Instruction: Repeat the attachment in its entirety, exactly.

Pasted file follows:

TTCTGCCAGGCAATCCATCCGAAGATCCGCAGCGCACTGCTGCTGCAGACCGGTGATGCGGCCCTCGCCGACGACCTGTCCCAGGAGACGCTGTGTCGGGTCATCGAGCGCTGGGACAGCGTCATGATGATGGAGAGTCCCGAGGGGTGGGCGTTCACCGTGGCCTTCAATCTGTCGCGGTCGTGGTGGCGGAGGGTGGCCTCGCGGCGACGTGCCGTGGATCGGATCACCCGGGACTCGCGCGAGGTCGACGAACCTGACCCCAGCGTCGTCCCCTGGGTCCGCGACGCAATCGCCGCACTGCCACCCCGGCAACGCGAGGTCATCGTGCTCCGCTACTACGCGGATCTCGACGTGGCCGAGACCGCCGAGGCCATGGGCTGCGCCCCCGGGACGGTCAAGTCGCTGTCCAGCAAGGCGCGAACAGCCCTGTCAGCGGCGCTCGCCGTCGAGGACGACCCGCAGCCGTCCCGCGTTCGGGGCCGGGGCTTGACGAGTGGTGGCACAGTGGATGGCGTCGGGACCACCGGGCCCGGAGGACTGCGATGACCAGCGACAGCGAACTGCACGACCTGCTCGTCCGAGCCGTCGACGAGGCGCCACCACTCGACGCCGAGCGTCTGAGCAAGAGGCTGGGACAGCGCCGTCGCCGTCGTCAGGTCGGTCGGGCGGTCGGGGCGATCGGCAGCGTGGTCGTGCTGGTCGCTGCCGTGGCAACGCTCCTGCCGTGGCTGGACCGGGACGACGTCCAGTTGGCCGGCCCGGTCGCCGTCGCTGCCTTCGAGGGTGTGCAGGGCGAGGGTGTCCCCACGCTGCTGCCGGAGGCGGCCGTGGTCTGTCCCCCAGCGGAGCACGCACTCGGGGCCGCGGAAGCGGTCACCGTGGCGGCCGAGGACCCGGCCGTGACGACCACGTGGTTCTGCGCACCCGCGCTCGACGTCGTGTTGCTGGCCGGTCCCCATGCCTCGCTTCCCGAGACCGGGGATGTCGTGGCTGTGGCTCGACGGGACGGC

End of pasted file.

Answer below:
TTCTGCCAGGCAATCCATCCGAAGATCCGCAGCGCACTGCTGCTGCAGACCGGTGATGCGGCCCTCGCCGACGACCTGTCCCAGGAGACGCTGTGTCGGGTCATCGAGCGCTGGGACAGCGTCATGATGATGGAGAGTCCCGAGGGGTGGGCGTTCACCGTGGCCTTCAATCTGTCGCGGTCGTGGTGGCGGAGGGTGGCCTCGCGGCGACGTGCCGTGGATCGGATCACCCGGGACTCGCGCGAGGTCGACGAACCTGACCCCAGCGTCGTCCCCTGGGTCCGCGACGCAATCGCCGCACTGCCACCCCGGCAACGCGAGGTCATCGTGCTCCGCTACTACGCGGATCTCGACGTGGCCGAGACCGCCGAGGCCATGGGCTGCGCCCCCGGGACGGTCAAGTCGCTGTCCAGCAAGGCGCGAACAGCCCTGTCAGCGGCGCTCGCCGTCGAGGACGACCCGCAGCCGTCCCGCGTTCGGGGCCGGGGCTTGACGAGTGGTGGCACAGTGGATGGCGTCGGGACCACCGGGCCCGGAGGACTGCGATGACCAGCGACAGCGAACTGCACGACCTGCTCGTCCGAGCCGTCGACGAGGCGCCACCACTCGACGCCGAGCGTCTGAGCAAGAGGCTGGGACAGCGCCGTCGCCGTCGTCAGGTCGGTCGGGCGGTCGGGGCGATCGGCAGCGTGGTCGTGCTGGTCGCTGCCGTGGCAACGCTCCTGCCGTGGCTGGACCGGGACGACGTCCAGTTGGCCGGCCCGGTCGCCGTCGCTGCCTTCGAGGGTGTGCAGGGCGAGGGTGTCCCCACGCTGCTGCCGGAGGCGGCCGTGGTCTGTCCCCCAGCGGAGCACGCACTCGGGGCCGCGGAAGCGGTCACCGTGGCGGCCGAGGACCCGGCCGTGACGACCACGTGGTTCTGCGCACCCGCGCTCGACGTCGTGTTGCTGGCCGGTCCCCATGCCTCGCTTCCCGAGACCGGGGATGTCGTGGCTGTGGCTCGACGGGACGGC